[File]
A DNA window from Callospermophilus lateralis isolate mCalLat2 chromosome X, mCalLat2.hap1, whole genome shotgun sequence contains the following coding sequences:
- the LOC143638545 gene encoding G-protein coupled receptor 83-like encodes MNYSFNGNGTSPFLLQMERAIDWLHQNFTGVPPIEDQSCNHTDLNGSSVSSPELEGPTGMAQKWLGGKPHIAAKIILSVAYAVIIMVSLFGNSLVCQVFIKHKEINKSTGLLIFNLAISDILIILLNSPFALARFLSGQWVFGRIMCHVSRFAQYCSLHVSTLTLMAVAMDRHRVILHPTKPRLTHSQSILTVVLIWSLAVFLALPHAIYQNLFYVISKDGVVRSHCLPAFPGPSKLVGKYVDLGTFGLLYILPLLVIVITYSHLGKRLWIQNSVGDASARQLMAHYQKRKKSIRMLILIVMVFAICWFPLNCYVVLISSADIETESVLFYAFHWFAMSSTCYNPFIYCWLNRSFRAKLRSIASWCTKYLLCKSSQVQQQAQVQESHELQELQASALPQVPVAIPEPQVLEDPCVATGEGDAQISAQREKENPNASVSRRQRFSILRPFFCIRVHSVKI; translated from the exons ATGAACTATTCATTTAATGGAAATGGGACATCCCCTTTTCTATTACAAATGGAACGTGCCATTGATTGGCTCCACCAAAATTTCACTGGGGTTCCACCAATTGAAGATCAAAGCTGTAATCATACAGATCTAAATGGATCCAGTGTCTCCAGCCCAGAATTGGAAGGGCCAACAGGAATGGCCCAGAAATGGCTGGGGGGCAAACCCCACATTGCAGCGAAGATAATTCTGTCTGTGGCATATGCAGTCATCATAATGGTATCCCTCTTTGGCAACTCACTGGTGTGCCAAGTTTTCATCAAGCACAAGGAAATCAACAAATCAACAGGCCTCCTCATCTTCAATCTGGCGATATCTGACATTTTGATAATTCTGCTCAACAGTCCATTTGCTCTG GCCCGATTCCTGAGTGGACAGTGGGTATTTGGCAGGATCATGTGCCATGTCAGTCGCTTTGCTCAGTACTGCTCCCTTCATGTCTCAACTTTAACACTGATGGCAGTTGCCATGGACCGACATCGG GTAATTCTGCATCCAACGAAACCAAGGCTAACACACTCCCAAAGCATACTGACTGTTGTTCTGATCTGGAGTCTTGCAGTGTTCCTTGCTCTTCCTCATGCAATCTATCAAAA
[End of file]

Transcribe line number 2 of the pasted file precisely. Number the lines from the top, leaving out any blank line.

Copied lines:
- the LOC143638545 gene encoding G-protein coupled receptor 83-like encodes MNYSFNGNGTSPFLLQMERAIDWLHQNFTGVPPIEDQSCNHTDLNGSSVSSPELEGPTGMAQKWLGGKPHIAAKIILSVAYAVIIMVSLFGNSLVCQVFIKHKEINKSTGLLIFNLAISDILIILLNSPFALARFLSGQWVFGRIMCHVSRFAQYCSLHVSTLTLMAVAMDRHRVILHPTKPRLTHSQSILTVVLIWSLAVFLALPHAIYQNLFYVISKDGVVRSHCLPAFPGPSKLVGKYVDLGTFGLLYILPLLVIVITYSHLGKRLWIQNSVGDASARQLMAHYQKRKKSIRMLILIVMVFAICWFPLNCYVVLISSADIETESVLFYAFHWFAMSSTCYNPFIYCWLNRSFRAKLRSIASWCTKYLLCKSSQVQQQAQVQESHELQELQASALPQVPVAIPEPQVLEDPCVATGEGDAQISAQREKENPNASVSRRQRFSILRPFFCIRVHSVKI; translated from the exons ATGAACTATTCATTTAATGGAAATGGGACATCCCCTTTTCTATTACAAATGGAACGTGCCATTGATTGGCTCCACCAAAATTTCACTGGGGTTCCACCAATTGAAGATCAAAGCTGTAATCATACAGATCTAAATGGATCCAGTGTCTCCAGCCCAGAATTGGAAGGGCCAACAGGAATGGCCCAGAAATGGCTGGGGGGCAAACCCCACATTGCAGCGAAGATAATTCTGTCTGTGGCATATGCAGTCATCATAATGGTATCCCTCTTTGGCAACTCACTGGTGTGCCAAGTTTTCATCAAGCACAAGGAAATCAACAAATCAACAGGCCTCCTCATCTTCAATCTGGCGATATCTGACATTTTGATAATTCTGCTCAACAGTCCATTTGCTCTG GCCCGATTCCTGAGTGGACAGTGGGTATTTGGCAGGATCATGTGCCATGTCAGTCGCTTTGCTCAGTACTGCTCCCTTCATGTCTCAACTTTAACACTGATGGCAGTTGCCATGGACCGACATCGG GTAATTCTGCATCCAACGAAACCAAGGCTAACACACTCCCAAAGCATACTGACTGTTGTTCTGATCTGGAGTCTTGCAGTGTTCCTTGCTCTTCCTCATGCAATCTATCAAAA